Elegant Art Jokes: FUSELI’S “TITANIA.”
His Titania (also engraved in the Shakspeare Gallery), overflows with elvish fun and imaginative drollery. It professes to embody that portion of the first scene in the fourth act where the spell-blinded queen caresses Bottom the weaver, on whose shoulders Oberon’s transforming wand has placed an ass’ head. Titania, a gay and alluring being, attended by her troop of fairies, is endeavoring to seem as lovely as possible in the sight of her lover, who holds down his head and assumes the air of the most stupid of all creatures. One almost imagines that her ripe round lips are uttering the well-known words,—
“Come sit thee down upon this flowery bed,
While I thy amiable cheeks do coy,
And stick musk roses in thy sleek smooth head,
And kiss thy fair large ears, my gentle joy.”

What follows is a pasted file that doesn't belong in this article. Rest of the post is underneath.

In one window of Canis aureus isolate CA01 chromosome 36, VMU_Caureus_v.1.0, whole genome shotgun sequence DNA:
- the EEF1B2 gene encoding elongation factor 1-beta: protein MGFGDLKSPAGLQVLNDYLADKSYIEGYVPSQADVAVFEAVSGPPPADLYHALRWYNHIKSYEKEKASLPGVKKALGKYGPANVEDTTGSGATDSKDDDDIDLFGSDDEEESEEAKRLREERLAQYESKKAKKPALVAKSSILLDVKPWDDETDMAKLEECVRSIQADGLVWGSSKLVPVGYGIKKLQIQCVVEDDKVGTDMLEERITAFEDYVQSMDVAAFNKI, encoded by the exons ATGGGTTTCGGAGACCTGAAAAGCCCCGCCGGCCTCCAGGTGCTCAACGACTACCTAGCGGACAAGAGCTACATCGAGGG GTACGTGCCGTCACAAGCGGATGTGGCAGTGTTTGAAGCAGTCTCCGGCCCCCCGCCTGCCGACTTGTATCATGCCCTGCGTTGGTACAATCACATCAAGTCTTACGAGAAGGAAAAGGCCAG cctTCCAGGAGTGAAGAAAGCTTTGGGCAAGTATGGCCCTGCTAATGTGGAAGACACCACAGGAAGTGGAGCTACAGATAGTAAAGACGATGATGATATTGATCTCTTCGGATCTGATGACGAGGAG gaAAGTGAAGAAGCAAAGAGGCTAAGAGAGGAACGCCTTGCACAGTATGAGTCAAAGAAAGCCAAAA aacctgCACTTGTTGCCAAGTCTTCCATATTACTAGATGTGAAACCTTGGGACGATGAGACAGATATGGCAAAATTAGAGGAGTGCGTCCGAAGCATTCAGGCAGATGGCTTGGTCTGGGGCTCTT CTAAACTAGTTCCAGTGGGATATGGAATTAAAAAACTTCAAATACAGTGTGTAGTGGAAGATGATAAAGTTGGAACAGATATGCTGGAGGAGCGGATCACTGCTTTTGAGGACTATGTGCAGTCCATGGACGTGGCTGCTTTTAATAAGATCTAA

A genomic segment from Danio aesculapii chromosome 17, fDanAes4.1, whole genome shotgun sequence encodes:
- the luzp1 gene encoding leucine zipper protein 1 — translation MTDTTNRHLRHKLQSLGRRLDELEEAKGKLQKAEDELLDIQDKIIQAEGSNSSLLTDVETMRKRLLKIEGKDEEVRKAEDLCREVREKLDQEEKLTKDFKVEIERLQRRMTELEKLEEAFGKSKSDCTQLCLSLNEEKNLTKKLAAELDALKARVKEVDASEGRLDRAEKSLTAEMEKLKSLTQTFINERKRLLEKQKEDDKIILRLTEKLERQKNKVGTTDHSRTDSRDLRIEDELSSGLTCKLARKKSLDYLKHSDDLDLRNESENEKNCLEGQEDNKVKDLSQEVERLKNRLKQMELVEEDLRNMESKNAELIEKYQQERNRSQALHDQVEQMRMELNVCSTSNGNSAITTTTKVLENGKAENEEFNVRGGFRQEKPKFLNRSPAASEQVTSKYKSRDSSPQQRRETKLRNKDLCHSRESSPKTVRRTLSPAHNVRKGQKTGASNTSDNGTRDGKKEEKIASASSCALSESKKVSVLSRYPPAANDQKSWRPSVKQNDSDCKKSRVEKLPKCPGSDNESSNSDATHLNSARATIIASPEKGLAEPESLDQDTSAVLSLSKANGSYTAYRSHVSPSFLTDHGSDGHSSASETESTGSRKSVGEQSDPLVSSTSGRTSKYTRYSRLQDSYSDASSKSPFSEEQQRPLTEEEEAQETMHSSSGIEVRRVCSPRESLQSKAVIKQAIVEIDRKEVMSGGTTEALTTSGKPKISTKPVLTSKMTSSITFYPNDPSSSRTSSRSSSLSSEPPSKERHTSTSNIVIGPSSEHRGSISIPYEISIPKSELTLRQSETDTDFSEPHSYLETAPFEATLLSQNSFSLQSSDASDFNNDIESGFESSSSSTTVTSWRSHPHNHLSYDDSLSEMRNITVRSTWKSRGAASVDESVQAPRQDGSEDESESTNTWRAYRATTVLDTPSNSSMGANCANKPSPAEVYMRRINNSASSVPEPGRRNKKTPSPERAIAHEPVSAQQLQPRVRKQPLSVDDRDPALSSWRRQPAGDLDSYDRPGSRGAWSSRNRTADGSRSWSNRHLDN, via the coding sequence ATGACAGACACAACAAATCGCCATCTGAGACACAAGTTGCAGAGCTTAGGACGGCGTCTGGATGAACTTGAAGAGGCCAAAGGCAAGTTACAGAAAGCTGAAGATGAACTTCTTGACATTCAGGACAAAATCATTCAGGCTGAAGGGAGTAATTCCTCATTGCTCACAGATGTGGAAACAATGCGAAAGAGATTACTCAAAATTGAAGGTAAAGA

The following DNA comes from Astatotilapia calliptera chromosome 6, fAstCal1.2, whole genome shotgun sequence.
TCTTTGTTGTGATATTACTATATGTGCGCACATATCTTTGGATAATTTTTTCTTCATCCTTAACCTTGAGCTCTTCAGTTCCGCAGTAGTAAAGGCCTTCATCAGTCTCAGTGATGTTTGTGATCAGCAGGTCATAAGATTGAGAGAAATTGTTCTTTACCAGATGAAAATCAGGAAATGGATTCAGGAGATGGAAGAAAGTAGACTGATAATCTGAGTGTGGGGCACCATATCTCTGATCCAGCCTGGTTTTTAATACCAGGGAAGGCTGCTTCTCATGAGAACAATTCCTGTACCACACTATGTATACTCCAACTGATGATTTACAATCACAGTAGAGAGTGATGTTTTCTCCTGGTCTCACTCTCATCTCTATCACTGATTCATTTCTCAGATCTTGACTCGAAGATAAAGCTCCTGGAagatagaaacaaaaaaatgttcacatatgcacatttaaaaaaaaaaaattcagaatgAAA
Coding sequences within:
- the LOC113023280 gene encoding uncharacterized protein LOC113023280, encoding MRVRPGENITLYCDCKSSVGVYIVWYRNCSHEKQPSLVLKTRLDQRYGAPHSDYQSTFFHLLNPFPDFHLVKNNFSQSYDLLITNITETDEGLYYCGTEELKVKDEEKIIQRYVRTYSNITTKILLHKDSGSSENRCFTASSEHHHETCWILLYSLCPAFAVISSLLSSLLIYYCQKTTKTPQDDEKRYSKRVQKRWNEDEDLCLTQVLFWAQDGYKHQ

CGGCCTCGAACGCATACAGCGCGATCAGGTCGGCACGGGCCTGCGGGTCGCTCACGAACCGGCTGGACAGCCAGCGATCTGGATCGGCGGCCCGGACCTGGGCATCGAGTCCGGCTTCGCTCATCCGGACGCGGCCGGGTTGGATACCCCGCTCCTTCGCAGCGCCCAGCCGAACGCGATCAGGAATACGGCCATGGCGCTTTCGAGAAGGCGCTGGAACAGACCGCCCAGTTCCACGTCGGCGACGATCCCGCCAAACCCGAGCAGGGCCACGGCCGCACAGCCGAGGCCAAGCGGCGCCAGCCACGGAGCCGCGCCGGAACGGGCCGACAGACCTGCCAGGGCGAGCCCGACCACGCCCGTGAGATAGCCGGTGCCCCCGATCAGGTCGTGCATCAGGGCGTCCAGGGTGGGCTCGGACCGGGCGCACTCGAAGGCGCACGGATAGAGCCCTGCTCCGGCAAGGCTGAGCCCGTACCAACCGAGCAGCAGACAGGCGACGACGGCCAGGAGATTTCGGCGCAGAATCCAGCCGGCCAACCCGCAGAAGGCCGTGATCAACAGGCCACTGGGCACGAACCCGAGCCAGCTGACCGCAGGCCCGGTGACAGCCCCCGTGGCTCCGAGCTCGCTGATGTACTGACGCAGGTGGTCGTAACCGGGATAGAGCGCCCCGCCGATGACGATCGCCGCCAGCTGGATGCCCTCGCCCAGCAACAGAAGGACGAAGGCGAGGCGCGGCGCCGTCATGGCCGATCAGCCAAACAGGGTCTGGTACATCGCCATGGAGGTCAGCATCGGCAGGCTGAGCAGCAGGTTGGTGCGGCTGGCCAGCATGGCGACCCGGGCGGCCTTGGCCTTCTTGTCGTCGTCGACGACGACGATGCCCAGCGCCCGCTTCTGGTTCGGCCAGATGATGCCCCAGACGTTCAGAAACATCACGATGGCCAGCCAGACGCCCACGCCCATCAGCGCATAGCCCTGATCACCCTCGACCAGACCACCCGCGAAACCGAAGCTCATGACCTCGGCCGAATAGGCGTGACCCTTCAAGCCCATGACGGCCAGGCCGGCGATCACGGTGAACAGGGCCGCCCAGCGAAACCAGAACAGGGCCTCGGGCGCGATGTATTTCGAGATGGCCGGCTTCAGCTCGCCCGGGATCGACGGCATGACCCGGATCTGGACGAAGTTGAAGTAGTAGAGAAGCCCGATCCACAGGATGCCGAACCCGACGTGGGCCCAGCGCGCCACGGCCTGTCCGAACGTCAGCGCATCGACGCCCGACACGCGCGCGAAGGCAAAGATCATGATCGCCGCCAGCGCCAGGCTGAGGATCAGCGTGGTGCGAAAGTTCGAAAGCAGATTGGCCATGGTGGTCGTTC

The rout and revelry which the fancy of the painter has poured around this spell-bound pair, baffles all description. All is mirthful, tricksy, and fantastic. Sprites of all looks and all hues—of all “dimensions, shapes, and mettles,”—the dwarfish elf and the elegant fay—Cobweb commissioned to kill a red-hipped humble-bee on the top of a thistle, that Bottom might have the honey-bag—Pease-Blossom, who had the less agreeable employment of scratching the weaver’s head—and that individual fairy who could find the hoard of the squirrel and carry away his nuts—with a score of equally merry companions are swarming everywhere and in full employment. Mustard-Seed, a fairy of dwarfish stature, stands on tiptoe in the hollow of Bottom’s hand, endeavoring to reach his nose—his fingers almost touch, he is within a quarter of an inch of scratching, but it is evident he can do no more, and his new master is too much of an ass to raise him up.